Recently, I led a training session with a client’s sales managers when one of their ‘rockstar’ managers raised his hand.  

"I'm embarrassed," he said. "I’ve been a sales manager for eight years and I’ve hired countless sales reps. Every sales rep I’ve hired has come into my office and asked, 'What do you want me to do?' And without fail, I’ve told them, ‘Hit your quota.' I now realize that has been totally unhelpful." 

He was right. That is unhelpful.

Every salesperson knows they should reach their quota. What they were really asking him was, "How do I get there?"

Answering that question is perhaps the most important part of a sales manager’s job. It's also something sales managers have simply never been trained to do, and why we're so focused on redefining sales management at Vantage Point Performance.

Why sales reps are destined for failure as managers. 

In my estimation, sales management is the most powerful lever a company has to drive frontline sales performance. But it’s also the most neglected role.

Across industries, the formula is the same: We spend billions of dollars on sales rep training. Then we take the most successful reps, promote them to manager, and expect them to produce a team of similarly performing reps. Yet we do virtually nothing to actually train these managers. We never help them understand:

  • How many meetings should my sales teams have? 
  • How do I use our CRM as a coaching/managing tool, not just for reporting?
  • What do I tell my reps to do?  

There is no discipline around these processes because managers have never been trained on how to create any.

My colleagues and I set out to change that. You can read more about the research we’ve done and the conclusions we’ve reached here, but for now I’ll give you the Cliff’s Notes version so we can get back to helping our rockstar manager friend out.  

One of the first things we determined in our research was that sales managers are being given plenty of data, but aren't being trained on how to use it. We looked at the CRM metrics that sales leadership considers critical (there were 306 of them!) and divided them into three categories:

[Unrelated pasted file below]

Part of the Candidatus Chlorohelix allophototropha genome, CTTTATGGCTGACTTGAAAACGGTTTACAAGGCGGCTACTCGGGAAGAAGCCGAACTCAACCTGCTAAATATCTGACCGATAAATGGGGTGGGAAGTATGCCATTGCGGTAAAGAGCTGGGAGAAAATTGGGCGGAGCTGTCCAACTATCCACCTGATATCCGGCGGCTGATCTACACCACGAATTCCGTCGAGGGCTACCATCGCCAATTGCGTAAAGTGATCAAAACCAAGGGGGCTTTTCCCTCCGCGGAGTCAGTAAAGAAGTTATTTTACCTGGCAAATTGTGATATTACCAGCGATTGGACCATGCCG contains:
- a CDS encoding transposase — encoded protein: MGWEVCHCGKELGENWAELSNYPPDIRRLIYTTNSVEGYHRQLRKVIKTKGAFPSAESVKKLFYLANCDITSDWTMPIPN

1. Sales activities: The number of calls your reps are making, the types of prospects they are calling, how much time they spend planning before a sales call, and so on.
  2. Sales objectives: This includes new customer acquisition, customer retention, product mix, etc.  
  3. Business results: These are final outcome metrics -- things like revenue growth, profit margin, and customer satisfaction.  

Sales managers can't control 83% of the metrics they're measured on.

We found that out of the 306 metrics sales managers receive, only those under the "sales activities" category were ones they can actually manage. These represented just 17% of the metrics. In other words, 83% of what managers are being told is a list of critical data points are things they cannot control.  

Our advice is simple: Focus on the metrics you can control.  



Back to our rockstar manager. Armed with this knowledge, what does he tell his new reps when they ask him what to do?

He, like all managers, has to begin with the end in mind: His reps need to reach quota. So how will they get there? Do they need to find new customers? If so, their activities ought to be focused on prospecting. If it’s going to be by selling certain types of products, maybe their activities center around product training.

The point is that a manager should be able to identify specific activities that will help his reps achieve quota. Then, when he gets his report, he can focus on their performance against those activity metrics. That is, our manager can focus on the sales metrics he can actually control.

And now, he’ll finally have an answer for the next new salesperson to come into his office. No more embarrassment needed.                 

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Originally published Dec 16, 2013 8:00:00 AM, updated July 28 2017


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